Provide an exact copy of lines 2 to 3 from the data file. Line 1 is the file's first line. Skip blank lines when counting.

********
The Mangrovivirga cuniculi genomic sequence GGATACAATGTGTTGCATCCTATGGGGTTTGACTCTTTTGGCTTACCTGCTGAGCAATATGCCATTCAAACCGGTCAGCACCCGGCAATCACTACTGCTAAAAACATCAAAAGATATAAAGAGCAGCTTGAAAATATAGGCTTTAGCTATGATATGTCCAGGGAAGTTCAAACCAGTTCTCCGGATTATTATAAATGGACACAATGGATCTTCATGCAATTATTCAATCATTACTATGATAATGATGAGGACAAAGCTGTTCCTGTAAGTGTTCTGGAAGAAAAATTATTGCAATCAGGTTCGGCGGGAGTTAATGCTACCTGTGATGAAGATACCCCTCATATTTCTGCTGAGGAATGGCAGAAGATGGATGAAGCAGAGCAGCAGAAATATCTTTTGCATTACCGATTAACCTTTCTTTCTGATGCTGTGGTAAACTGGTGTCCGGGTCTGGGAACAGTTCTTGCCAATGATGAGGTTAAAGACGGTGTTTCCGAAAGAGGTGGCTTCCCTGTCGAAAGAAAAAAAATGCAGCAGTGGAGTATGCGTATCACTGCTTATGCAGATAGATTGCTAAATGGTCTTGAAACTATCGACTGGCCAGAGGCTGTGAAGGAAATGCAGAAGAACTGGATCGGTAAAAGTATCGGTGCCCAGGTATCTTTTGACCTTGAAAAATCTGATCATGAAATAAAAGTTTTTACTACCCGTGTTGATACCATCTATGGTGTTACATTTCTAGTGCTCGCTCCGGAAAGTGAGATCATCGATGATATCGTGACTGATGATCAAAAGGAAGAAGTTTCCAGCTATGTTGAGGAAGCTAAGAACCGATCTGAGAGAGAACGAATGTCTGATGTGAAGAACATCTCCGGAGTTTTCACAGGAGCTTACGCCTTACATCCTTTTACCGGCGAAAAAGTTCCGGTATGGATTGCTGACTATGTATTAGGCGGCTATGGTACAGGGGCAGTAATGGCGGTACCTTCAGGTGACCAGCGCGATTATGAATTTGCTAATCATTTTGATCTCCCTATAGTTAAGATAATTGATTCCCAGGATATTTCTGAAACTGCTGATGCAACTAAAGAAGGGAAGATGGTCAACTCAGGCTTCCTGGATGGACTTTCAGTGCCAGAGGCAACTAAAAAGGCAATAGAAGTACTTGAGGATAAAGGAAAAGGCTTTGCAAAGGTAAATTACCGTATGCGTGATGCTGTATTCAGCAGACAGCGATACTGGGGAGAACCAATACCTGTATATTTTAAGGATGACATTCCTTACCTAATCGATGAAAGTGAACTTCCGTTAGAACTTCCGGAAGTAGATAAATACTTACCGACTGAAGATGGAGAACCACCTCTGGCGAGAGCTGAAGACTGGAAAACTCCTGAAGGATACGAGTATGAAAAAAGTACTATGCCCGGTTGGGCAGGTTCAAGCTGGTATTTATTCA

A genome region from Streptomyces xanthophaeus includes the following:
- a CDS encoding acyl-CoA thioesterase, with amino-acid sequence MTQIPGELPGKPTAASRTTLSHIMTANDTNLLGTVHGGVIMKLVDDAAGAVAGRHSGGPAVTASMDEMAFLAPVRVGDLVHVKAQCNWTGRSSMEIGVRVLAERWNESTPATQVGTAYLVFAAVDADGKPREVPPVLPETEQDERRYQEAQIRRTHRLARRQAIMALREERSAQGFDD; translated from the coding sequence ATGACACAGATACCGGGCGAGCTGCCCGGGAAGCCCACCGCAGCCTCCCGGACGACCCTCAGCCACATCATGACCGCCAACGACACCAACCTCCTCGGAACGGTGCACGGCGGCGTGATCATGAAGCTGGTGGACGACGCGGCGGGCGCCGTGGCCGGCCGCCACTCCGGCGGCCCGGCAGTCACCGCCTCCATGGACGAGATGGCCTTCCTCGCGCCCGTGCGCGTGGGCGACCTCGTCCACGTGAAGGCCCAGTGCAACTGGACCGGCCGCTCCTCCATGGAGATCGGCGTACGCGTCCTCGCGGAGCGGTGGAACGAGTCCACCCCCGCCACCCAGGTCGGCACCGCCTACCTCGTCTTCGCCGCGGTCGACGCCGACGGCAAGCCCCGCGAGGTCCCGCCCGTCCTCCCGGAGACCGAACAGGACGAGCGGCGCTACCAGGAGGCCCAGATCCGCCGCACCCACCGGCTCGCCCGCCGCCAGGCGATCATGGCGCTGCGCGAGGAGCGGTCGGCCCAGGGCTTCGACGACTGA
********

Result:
A genome region from Streptomyces xanthophaeus includes the following:
- a CDS encoding acyl-CoA thioesterase, with amino-acid sequence MTQIPGELPGKPTAASRTTLSHIMTANDTNLLGTVHGGVIMKLVDDAAGAVAGRHSGGPAVTASMDEMAFLAPVRVGDLVHVKAQCNWTGRSSMEIGVRVLAERWNESTPATQVGTAYLVFAAVDADGKPREVPPVLPETEQDERRYQEAQIRRTHRLARRQAIMALREERSAQGFDD; translated from the coding sequence ATGACACAGATACCGGGCGAGCTGCCCGGGAAGCCCACCGCAGCCTCCCGGACGACCCTCAGCCACATCATGACCGCCAACGACACCAACCTCCTCGGAACGGTGCACGGCGGCGTGATCATGAAGCTGGTGGACGACGCGGCGGGCGCCGTGGCCGGCCGCCACTCCGGCGGCCCGGCAGTCACCGCCTCCATGGACGAGATGGCCTTCCTCGCGCCCGTGCGCGTGGGCGACCTCGTCCACGTGAAGGCCCAGTGCAACTGGACCGGCCGCTCCTCCATGGAGATCGGCGTACGCGTCCTCGCGGAGCGGTGGAACGAGTCCACCCCCGCCACCCAGGTCGGCACCGCCTACCTCGTCTTCGCCGCGGTCGACGCCGACGGCAAGCCCCGCGAGGTCCCGCCCGTCCTCCCGGAGACCGAACAGGACGAGCGGCGCTACCAGGAGGCCCAGATCCGCCGCACCCACCGGCTCGCCCGCCGCCAGGCGATCATGGCGCTGCGCGAGGAGCGGTCGGCCCAGGGCTTCGACGACTGA